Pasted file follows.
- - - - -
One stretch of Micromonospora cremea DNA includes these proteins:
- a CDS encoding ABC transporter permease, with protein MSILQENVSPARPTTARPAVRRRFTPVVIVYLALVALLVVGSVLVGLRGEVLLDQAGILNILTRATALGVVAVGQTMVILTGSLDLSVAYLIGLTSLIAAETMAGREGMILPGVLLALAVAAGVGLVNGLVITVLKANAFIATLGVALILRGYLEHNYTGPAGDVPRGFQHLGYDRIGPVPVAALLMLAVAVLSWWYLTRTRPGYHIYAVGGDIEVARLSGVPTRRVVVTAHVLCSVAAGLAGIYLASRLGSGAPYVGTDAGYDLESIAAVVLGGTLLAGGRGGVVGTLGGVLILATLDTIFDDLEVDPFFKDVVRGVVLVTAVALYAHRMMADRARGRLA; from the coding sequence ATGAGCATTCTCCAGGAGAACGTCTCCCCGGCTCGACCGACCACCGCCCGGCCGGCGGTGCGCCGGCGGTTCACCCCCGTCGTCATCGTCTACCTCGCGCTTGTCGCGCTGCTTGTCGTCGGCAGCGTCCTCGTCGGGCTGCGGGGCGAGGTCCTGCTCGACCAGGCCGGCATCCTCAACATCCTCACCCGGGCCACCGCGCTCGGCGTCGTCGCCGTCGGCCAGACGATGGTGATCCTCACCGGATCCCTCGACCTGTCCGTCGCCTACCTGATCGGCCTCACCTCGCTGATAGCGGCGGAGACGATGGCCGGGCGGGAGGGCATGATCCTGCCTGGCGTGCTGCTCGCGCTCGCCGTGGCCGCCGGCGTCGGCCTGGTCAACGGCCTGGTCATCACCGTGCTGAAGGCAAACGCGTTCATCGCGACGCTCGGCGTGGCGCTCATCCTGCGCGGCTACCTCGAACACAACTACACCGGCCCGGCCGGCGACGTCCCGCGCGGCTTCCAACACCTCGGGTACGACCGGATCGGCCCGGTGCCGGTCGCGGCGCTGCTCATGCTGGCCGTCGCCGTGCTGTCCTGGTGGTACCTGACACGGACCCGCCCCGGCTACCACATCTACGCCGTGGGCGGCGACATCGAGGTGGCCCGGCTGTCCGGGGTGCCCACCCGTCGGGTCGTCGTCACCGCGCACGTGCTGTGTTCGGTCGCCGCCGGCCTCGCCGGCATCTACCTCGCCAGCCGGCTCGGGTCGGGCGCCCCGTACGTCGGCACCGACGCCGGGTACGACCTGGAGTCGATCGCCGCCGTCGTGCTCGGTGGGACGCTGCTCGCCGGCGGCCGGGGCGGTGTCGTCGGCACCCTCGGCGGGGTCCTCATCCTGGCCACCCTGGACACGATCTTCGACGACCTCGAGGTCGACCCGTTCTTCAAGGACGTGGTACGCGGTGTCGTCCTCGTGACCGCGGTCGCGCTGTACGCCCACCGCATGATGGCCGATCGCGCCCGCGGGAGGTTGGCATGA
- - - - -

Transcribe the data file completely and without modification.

One stretch of Micromonospora cremea DNA includes these proteins:
- a CDS encoding ABC transporter permease, with protein MSILQENVSPARPTTARPAVRRRFTPVVIVYLALVALLVVGSVLVGLRGEVLLDQAGILNILTRATALGVVAVGQTMVILTGSLDLSVAYLIGLTSLIAAETMAGREGMILPGVLLALAVAAGVGLVNGLVITVLKANAFIATLGVALILRGYLEHNYTGPAGDVPRGFQHLGYDRIGPVPVAALLMLAVAVLSWWYLTRTRPGYHIYAVGGDIEVARLSGVPTRRVVVTAHVLCSVAAGLAGIYLASRLGSGAPYVGTDAGYDLESIAAVVLGGTLLAGGRGGVVGTLGGVLILATLDTIFDDLEVDPFFKDVVRGVVLVTAVALYAHRMMADRARGRLA; from the coding sequence ATGAGCATTCTCCAGGAGAACGTCTCCCCGGCTCGACCGACCACCGCCCGGCCGGCGGTGCGCCGGCGGTTCACCCCCGTCGTCATCGTCTACCTCGCGCTTGTCGCGCTGCTTGTCGTCGGCAGCGTCCTCGTCGGGCTGCGGGGCGAGGTCCTGCTCGACCAGGCCGGCATCCTCAACATCCTCACCCGGGCCACCGCGCTCGGCGTCGTCGCCGTCGGCCAGACGATGGTGATCCTCACCGGATCCCTCGACCTGTCCGTCGCCTACCTGATCGGCCTCACCTCGCTGATAGCGGCGGAGACGATGGCCGGGCGGGAGGGCATGATCCTGCCTGGCGTGCTGCTCGCGCTCGCCGTGGCCGCCGGCGTCGGCCTGGTCAACGGCCTGGTCATCACCGTGCTGAAGGCAAACGCGTTCATCGCGACGCTCGGCGTGGCGCTCATCCTGCGCGGCTACCTCGAACACAACTACACCGGCCCGGCCGGCGACGTCCCGCGCGGCTTCCAACACCTCGGGTACGACCGGATCGGCCCGGTGCCGGTCGCGGCGCTGCTCATGCTGGCCGTCGCCGTGCTGTCCTGGTGGTACCTGACACGGACCCGCCCCGGCTACCACATCTACGCCGTGGGCGGCGACATCGAGGTGGCCCGGCTGTCCGGGGTGCCCACCCGTCGGGTCGTCGTCACCGCGCACGTGCTGTGTTCGGTCGCCGCCGGCCTCGCCGGCATCTACCTCGCCAGCCGGCTCGGGTCGGGCGCCCCGTACGTCGGCACCGACGCCGGGTACGACCTGGAGTCGATCGCCGCCGTCGTGCTCGGTGGGACGCTGCTCGCCGGCGGCCGGGGCGGTGTCGTCGGCACCCTCGGCGGGGTCCTCATCCTGGCCACCCTGGACACGATCTTCGACGACCTCGAGGTCGACCCGTTCTTCAAGGACGTGGTACGCGGTGTCGTCCTCGTGACCGCGGTCGCGCTGTACGCCCACCGCATGATGGCCGATCGCGCCCGCGGGAGGTTGGCATGA